Making sense of fictions through philosophy

Course Dates: 07/08/21 - 14/08/21
Time: 14:00 - 16:30
Location: Online
Our ability not only to talk about fictional characters, but to say true things about them, has puzzled philosophers throughout history. This introductory course will show you why fictional characters present such a puzzle.
This course will be delivered online. See the ‘What is the course about?’ section in course details for more information.
Book your place
In stock
Full fee £59.00 Senior fee £47.00 Concession £36.00

Course Code: HP191

Sat, day, 07 Aug - 14 Aug '21

Duration: 2 sessions (over 2 weeks)

Or call to enrol:020 7831 7831

Please note: We offer a wide variety of financial support to make courses affordable. Just visit our online Help Center for more information on a range of topics including fees, online learning and FAQs.

What is the course about?

This short course will introduce you to the fascinating topic of fictional characters. Our ability not only to talk about fictional characters, but to say true things about them, has puzzled philosophers throughout history. For example:

‘Sherlock Holmes wears a deerstalker’.

Is this sentence true?

Ordinarily, we think a subject-predicate sentence is true if the subject refers to an individual which has the property named by the predicate. ‘Johnson is the Prime Minister’ is true because ‘Johnson’ picks out Boris Johnson and ‘the Prime Minister’ picks out a property which is true of Boris Johnson. Whether you like it or not, Boris Johnson is the Prime Minister!

But ‘Sherlock Holmes wears a deerstalker’ can’t be true for the same sort of reason, since ‘Sherlock Holmes’ can’t refer to any individual at all. This is because (sadly) Sherlock Holmes does not actually exist.

Or does he? Sure, Sherlock Holmes isn’t a flesh and blood detective who solves crimes in the real world, but perhaps he exists nonetheless as a strange sort of abstract entity – kind of like a number.

This course will also provide a good foundation for anyone who is interested in taking future courses in the philosophy of language.

This is a live online course. You will need:
- Internet connection. The classes work best with Chrome.
- A computer with microphone and camera is best (e.g. a PC/laptop/iMac/MacBook), or a tablet/iPad/smart phone/iPhone if you don't have a computer.
- Earphones/headphones/speakers.
We will contact you with joining instructions before your course starts.

What will we cover?

We will explore the following questions:

- How can we successfully talk about what does not exist?
- Is there a sense in which fictional characters do exist?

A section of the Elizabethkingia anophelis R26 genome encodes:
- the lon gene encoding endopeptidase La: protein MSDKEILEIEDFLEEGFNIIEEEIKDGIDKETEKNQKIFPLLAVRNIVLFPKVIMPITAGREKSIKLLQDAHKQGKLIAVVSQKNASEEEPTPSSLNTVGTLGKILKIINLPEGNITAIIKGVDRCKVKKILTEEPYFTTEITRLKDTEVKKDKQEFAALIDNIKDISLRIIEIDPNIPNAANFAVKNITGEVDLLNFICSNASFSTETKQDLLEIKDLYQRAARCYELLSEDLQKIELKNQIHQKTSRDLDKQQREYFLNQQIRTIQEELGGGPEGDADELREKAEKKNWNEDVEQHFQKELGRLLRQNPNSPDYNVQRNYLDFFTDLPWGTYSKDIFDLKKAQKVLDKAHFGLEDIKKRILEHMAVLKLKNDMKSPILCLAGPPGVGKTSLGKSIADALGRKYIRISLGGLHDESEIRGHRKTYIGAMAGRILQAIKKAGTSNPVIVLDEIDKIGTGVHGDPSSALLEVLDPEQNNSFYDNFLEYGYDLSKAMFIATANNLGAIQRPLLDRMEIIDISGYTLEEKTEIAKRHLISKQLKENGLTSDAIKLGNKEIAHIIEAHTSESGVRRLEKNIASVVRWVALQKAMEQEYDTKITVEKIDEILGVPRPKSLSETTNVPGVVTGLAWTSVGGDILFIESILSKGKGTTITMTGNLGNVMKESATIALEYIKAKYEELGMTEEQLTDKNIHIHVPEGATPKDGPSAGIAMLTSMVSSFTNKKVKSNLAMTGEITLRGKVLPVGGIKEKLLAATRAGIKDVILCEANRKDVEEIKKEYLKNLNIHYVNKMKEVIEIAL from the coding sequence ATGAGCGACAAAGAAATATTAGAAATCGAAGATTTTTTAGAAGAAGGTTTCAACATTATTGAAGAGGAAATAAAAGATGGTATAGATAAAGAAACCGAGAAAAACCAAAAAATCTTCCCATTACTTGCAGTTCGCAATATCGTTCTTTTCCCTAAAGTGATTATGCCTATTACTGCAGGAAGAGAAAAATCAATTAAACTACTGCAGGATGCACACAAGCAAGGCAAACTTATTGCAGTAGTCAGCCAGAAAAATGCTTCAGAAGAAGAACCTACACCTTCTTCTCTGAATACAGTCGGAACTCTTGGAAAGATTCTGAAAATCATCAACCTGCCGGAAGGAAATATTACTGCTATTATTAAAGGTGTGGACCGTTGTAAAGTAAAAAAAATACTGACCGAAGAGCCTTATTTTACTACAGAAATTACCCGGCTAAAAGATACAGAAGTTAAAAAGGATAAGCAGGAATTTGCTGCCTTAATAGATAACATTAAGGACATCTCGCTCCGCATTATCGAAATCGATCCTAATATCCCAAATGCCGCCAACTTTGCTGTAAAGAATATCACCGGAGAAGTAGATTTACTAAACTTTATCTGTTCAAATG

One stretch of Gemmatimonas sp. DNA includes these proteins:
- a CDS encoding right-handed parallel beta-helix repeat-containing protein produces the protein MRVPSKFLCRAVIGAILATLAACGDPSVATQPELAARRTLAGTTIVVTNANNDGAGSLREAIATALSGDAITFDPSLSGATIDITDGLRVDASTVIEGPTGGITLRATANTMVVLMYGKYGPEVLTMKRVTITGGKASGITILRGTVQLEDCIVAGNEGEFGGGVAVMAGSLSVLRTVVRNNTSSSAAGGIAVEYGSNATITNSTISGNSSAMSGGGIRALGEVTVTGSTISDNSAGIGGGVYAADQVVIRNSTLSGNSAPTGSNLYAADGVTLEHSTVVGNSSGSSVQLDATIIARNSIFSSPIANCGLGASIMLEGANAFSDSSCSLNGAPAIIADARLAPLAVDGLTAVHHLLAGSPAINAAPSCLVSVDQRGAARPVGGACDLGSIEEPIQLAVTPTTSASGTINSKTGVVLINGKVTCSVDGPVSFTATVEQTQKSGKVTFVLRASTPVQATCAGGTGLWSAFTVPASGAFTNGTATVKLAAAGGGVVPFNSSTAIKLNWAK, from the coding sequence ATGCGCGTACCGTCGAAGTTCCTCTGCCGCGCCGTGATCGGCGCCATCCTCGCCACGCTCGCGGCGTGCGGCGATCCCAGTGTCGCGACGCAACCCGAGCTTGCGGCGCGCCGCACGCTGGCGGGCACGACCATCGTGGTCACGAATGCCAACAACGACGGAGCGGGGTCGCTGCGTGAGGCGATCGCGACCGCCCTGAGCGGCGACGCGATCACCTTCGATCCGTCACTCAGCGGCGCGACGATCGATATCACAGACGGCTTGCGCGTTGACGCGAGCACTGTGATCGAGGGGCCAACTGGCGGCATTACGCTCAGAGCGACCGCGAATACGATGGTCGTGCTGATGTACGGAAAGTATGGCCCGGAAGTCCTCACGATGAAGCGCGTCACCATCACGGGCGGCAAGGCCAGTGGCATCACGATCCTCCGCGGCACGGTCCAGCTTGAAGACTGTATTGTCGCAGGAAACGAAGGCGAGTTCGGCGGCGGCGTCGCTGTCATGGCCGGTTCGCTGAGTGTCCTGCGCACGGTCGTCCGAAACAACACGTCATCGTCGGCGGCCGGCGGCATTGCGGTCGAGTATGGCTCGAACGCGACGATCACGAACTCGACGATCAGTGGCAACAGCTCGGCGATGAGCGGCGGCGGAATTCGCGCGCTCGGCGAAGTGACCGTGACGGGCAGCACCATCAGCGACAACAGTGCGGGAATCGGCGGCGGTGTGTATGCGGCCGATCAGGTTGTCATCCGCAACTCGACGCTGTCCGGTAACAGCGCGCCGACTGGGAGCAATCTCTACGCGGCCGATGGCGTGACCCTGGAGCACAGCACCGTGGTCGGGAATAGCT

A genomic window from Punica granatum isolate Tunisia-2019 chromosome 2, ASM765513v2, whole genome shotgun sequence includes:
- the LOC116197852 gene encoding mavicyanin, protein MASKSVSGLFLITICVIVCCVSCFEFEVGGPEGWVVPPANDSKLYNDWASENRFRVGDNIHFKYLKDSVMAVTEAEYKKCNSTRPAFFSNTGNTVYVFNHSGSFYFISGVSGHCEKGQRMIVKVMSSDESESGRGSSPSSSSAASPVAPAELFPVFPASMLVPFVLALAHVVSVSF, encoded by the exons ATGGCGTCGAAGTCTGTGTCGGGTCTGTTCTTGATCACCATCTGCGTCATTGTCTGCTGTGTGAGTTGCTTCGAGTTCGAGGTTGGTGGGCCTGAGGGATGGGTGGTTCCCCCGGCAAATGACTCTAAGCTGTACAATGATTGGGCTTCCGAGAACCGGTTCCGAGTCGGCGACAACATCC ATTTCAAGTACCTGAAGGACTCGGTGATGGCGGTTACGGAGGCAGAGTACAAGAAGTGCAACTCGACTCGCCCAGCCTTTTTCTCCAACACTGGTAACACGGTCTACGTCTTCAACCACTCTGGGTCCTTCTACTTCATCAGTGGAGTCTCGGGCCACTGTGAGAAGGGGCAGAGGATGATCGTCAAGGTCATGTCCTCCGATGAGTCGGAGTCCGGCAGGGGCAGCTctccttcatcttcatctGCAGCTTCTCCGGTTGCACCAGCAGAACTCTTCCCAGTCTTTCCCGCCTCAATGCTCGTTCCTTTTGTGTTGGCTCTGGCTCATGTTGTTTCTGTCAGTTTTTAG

- What exactly is a fiction?
- Under what conditions are sentences about fictional characters true?

What will I achieve?
By the end of this course you should be able to...

- Understand the difference between grammatical form and logical form.
- Explain what Frege meant by ‘sense’ and ‘reference’.
- Understand Russell’s theory of definite descriptions.
- Evaluate the arguments for and against the existence of fictional characters.
- Understand how modern philosophers have attempted to provide truth-conditions for sentences involving apparent reference to fictional characters and other non-existents.

What level is the course and do I need any particular skills?

This course is suitable for all students. You do not need to have taken a philosophy course previously.

How will I be taught, and will there be any work outside the class?

The course will be taught online through interactive lectures and group discussions. An optional reading list will also be provided for students who want to explore the subject further.

Are there any other costs? Is there anything I need to bring?

A notepad and pen for jotting down ideas.

When I've finished, what course can I do next?

Please see City Lit's website for up-to-date information about upcoming philosophy courses.

Oliver Josiah

Oliver holds a postgraduate degree in Philosophy from the University of Oxford. Since graduating, he has taught a wide variety of courses to a broad range of students, from adults and children exploring the subject for the first time through to advanced undergraduates. His main areas of interest are the Philosophy of Mathematics, Metaphysics, the Philosophy of Language, and Logic. Recently, his research has focussed on developing medieval approaches to semantic paradoxes using modern mathematical methods. When Oliver’s not teaching or writing up papers, he’s either lost in a good book or somewhere deep in the English countryside.

Please note: We reserve the right to change our tutors from those advertised. This happens rarely, but if it does, we are unable to refund fees due to this. Our tutors may have different teaching styles; however we guarantee a consistent quality of teaching in all our courses.